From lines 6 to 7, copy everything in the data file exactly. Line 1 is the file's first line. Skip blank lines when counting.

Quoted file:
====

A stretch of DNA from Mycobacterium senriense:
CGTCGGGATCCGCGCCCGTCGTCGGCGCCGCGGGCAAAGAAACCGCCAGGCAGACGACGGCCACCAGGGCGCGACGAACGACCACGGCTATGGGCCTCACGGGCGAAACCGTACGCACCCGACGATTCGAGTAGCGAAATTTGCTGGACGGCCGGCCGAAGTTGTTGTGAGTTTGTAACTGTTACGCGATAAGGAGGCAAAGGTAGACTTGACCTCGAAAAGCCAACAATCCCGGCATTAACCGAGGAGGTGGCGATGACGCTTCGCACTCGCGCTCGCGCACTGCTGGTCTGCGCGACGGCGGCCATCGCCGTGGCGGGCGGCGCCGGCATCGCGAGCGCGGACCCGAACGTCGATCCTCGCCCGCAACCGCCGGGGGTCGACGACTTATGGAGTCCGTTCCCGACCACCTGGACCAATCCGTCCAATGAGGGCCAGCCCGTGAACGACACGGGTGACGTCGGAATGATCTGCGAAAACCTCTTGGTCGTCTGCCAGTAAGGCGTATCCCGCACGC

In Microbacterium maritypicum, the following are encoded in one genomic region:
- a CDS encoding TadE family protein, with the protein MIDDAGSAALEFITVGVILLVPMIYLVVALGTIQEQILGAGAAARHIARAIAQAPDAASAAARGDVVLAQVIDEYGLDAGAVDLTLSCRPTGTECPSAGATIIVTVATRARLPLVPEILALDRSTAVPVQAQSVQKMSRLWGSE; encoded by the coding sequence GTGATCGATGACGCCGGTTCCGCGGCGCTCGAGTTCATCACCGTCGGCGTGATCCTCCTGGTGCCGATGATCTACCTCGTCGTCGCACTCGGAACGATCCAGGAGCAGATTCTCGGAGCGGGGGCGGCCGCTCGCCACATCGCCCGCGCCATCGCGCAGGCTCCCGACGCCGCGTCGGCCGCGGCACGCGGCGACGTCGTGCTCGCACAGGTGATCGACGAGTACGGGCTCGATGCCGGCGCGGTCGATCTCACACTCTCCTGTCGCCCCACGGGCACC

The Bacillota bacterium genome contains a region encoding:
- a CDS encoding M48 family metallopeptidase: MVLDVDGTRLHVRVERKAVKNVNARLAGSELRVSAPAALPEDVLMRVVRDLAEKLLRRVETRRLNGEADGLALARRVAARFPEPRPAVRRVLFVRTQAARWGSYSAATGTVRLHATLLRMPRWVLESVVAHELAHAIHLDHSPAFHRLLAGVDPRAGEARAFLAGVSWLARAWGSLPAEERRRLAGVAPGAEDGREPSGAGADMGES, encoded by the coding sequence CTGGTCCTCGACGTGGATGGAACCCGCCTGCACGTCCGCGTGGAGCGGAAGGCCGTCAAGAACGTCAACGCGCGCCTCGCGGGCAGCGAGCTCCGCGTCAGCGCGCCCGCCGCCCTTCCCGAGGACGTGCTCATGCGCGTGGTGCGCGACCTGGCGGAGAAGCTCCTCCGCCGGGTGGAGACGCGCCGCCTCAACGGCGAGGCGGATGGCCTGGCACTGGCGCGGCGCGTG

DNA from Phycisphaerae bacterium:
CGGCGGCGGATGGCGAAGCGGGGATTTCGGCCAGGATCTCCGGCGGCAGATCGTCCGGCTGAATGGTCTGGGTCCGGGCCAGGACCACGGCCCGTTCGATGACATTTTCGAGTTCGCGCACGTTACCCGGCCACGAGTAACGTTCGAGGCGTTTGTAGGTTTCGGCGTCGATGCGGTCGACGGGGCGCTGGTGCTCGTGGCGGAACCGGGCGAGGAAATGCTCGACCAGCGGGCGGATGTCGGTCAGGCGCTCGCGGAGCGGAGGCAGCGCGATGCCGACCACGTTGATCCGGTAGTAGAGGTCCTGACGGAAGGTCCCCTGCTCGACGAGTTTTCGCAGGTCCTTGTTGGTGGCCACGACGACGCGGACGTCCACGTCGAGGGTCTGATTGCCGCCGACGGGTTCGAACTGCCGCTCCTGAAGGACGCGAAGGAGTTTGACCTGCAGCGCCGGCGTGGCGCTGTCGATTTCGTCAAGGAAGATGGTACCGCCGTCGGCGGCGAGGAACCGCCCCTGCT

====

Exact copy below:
- a CDS encoding M48 family metallopeptidase: MVLDVDGTRLHVRVERKAVKNVNARLAGSELRVSAPAALPEDVLMRVVRDLAEKLLRRVETRRLNGEADGLALARRVAARFPEPRPAVRRVLFVRTQAARWGSYSAATGTVRLHATLLRMPRWVLESVVAHELAHAIHLDHSPAFHRLLAGVDPRAGEARAFLAGVSWLARAWGSLPAEERRRLAGVAPGAEDGREPSGAGADMGES, encoded by the coding sequence CTGGTCCTCGACGTGGATGGAACCCGCCTGCACGTCCGCGTGGAGCGGAAGGCCGTCAAGAACGTCAACGCGCGCCTCGCGGGCAGCGAGCTCCGCGTCAGCGCGCCCGCCGCCCTTCCCGAGGACGTGCTCATGCGCGTGGTGCGCGACCTGGCGGAGAAGCTCCTCCGCCGGGTGGAGACGCGCCGCCTCAACGGCGAGGCGGATGGCCTGGCACTGGCGCGGCGCGTG

DNA from Phycisphaerae bacterium: